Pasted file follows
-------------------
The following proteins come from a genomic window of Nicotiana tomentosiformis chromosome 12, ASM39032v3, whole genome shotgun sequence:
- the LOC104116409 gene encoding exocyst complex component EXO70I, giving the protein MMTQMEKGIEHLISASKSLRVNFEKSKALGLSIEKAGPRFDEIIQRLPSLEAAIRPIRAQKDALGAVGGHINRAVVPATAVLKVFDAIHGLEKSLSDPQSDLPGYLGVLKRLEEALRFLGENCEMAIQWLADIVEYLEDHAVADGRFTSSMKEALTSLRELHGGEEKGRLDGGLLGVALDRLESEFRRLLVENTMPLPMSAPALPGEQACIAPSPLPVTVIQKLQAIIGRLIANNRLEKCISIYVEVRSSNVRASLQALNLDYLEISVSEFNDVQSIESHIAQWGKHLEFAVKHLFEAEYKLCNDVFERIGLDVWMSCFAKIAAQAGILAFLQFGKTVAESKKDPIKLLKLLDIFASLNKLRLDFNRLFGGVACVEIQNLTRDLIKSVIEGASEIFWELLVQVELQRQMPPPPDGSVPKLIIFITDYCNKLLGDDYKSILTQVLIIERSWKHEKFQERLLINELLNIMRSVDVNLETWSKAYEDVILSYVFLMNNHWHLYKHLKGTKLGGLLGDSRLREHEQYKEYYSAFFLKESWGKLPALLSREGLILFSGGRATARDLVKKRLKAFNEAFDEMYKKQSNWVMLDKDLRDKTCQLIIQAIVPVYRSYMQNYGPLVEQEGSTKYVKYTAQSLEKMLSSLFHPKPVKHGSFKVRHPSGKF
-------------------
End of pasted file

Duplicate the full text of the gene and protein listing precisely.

The following proteins come from a genomic window of Nicotiana tomentosiformis chromosome 12, ASM39032v3, whole genome shotgun sequence:
- the LOC104116409 gene encoding exocyst complex component EXO70I, giving the protein MMTQMEKGIEHLISASKSLRVNFEKSKALGLSIEKAGPRFDEIIQRLPSLEAAIRPIRAQKDALGAVGGHINRAVVPATAVLKVFDAIHGLEKSLSDPQSDLPGYLGVLKRLEEALRFLGENCEMAIQWLADIVEYLEDHAVADGRFTSSMKEALTSLRELHGGEEKGRLDGGLLGVALDRLESEFRRLLVENTMPLPMSAPALPGEQACIAPSPLPVTVIQKLQAIIGRLIANNRLEKCISIYVEVRSSNVRASLQALNLDYLEISVSEFNDVQSIESHIAQWGKHLEFAVKHLFEAEYKLCNDVFERIGLDVWMSCFAKIAAQAGILAFLQFGKTVAESKKDPIKLLKLLDIFASLNKLRLDFNRLFGGVACVEIQNLTRDLIKSVIEGASEIFWELLVQVELQRQMPPPPDGSVPKLIIFITDYCNKLLGDDYKSILTQVLIIERSWKHEKFQERLLINELLNIMRSVDVNLETWSKAYEDVILSYVFLMNNHWHLYKHLKGTKLGGLLGDSRLREHEQYKEYYSAFFLKESWGKLPALLSREGLILFSGGRATARDLVKKRLKAFNEAFDEMYKKQSNWVMLDKDLRDKTCQLIIQAIVPVYRSYMQNYGPLVEQEGSTKYVKYTAQSLEKMLSSLFHPKPVKHGSFKVRHPSGKF